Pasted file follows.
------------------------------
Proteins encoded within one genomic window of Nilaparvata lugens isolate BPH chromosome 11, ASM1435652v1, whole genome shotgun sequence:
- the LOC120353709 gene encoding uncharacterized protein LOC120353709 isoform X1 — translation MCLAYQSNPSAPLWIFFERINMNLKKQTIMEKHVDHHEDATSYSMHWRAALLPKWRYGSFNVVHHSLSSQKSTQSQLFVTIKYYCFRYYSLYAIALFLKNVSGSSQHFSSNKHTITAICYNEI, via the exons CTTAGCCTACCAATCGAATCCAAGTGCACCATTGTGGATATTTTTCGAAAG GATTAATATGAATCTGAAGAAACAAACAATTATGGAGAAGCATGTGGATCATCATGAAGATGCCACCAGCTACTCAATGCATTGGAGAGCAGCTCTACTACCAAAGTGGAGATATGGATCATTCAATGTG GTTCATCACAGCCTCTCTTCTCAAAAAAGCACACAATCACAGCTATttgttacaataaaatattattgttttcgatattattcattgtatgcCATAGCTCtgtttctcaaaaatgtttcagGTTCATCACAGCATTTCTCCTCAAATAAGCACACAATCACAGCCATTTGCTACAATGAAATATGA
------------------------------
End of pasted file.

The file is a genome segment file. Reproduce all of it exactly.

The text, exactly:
Proteins encoded within one genomic window of Nilaparvata lugens isolate BPH chromosome 11, ASM1435652v1, whole genome shotgun sequence:
- the LOC120353709 gene encoding uncharacterized protein LOC120353709 isoform X1 — translation MCLAYQSNPSAPLWIFFERINMNLKKQTIMEKHVDHHEDATSYSMHWRAALLPKWRYGSFNVVHHSLSSQKSTQSQLFVTIKYYCFRYYSLYAIALFLKNVSGSSQHFSSNKHTITAICYNEI, via the exons CTTAGCCTACCAATCGAATCCAAGTGCACCATTGTGGATATTTTTCGAAAG GATTAATATGAATCTGAAGAAACAAACAATTATGGAGAAGCATGTGGATCATCATGAAGATGCCACCAGCTACTCAATGCATTGGAGAGCAGCTCTACTACCAAAGTGGAGATATGGATCATTCAATGTG GTTCATCACAGCCTCTCTTCTCAAAAAAGCACACAATCACAGCTATttgttacaataaaatattattgttttcgatattattcattgtatgcCATAGCTCtgtttctcaaaaatgtttcagGTTCATCACAGCATTTCTCCTCAAATAAGCACACAATCACAGCCATTTGCTACAATGAAATATGA